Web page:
Transitioning from Airflow version 1 to 2 was a substantial task. Certain features that functioned in one version did not work seamlessly in the other, causing a few hiccups along the way. We chose to skip the database schema upgrade and start afresh, disregarding the logs and any history, which we viewed as mere dead weight. The improved code structure greatly facilitated release management, and the constraints on the Python version proved to be a lifesaver. It made handling Python packages in Airflow much easier for us.

The new core and its features made version 2 a welcomed addition to the data processing stack in its early stages. However, subsequent database upgrades and numerous deprecations within the version 2 releases presented some challenges.

Minor releases

Every Airflow release inevitably brings bug fixes and new features. While the current release version may resolve an issue or bug, it can also potentially introduce a new bug or instability in certain areas of the product. During one of our upgrades, the ‘airflow tasks test’ command line wasn’t functioning at all. This issue was only addressed in the second or third minor release that followed. As a result, we had to tolerate a buggy feature for a while. Fortunately, it didn’t impact production, just development.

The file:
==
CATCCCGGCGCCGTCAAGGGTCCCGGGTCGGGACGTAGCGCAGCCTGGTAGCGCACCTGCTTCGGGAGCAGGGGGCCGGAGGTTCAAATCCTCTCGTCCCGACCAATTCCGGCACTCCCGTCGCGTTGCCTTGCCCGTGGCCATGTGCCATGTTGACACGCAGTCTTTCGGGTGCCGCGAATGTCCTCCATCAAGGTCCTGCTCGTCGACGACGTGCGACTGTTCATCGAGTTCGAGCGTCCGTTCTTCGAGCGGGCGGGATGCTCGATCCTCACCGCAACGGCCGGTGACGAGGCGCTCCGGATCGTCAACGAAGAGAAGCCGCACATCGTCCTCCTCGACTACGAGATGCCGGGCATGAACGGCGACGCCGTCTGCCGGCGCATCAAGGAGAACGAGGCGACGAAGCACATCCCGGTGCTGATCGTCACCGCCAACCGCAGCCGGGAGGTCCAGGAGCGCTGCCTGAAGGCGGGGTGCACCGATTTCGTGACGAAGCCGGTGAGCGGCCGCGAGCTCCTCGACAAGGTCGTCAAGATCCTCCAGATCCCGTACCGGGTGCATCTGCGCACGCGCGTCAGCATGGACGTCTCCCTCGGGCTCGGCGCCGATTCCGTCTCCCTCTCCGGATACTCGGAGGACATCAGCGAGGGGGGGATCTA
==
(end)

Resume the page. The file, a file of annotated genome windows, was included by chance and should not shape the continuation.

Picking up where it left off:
Airflow as services

Airflow as a service, provided by major cloud data centers and other companies, assists in managing Airflow versions, libraries, and packages. But (yep, there’s always a but) we often find ourselves needing something that isn’t present in their standard platform, be it a different version of a library or an additional feature.